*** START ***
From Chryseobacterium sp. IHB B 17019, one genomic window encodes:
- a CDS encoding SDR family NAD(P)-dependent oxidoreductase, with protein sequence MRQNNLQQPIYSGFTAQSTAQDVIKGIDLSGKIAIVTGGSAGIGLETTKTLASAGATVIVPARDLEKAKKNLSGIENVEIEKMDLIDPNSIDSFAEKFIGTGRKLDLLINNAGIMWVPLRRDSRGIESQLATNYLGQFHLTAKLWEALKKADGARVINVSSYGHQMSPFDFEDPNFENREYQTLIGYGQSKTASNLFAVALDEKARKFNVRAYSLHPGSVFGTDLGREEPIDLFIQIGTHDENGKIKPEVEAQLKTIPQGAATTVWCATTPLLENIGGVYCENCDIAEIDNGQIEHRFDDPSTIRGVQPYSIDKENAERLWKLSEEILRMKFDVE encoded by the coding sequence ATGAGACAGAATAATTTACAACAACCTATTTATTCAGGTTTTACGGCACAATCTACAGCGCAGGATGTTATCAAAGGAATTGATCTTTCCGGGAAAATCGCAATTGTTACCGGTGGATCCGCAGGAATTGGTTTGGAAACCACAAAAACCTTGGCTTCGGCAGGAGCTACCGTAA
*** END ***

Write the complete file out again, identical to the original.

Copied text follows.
From Chryseobacterium sp. IHB B 17019, one genomic window encodes:
- a CDS encoding SDR family NAD(P)-dependent oxidoreductase, with protein sequence MRQNNLQQPIYSGFTAQSTAQDVIKGIDLSGKIAIVTGGSAGIGLETTKTLASAGATVIVPARDLEKAKKNLSGIENVEIEKMDLIDPNSIDSFAEKFIGTGRKLDLLINNAGIMWVPLRRDSRGIESQLATNYLGQFHLTAKLWEALKKADGARVINVSSYGHQMSPFDFEDPNFENREYQTLIGYGQSKTASNLFAVALDEKARKFNVRAYSLHPGSVFGTDLGREEPIDLFIQIGTHDENGKIKPEVEAQLKTIPQGAATTVWCATTPLLENIGGVYCENCDIAEIDNGQIEHRFDDPSTIRGVQPYSIDKENAERLWKLSEEILRMKFDVE encoded by the coding sequence ATGAGACAGAATAATTTACAACAACCTATTTATTCAGGTTTTACGGCACAATCTACAGCGCAGGATGTTATCAAAGGAATTGATCTTTCCGGGAAAATCGCAATTGTTACCGGTGGATCCGCAGGAATTGGTTTGGAAACCACAAAAACCTTGGCTTCGGCAGGAGCTACCGTAA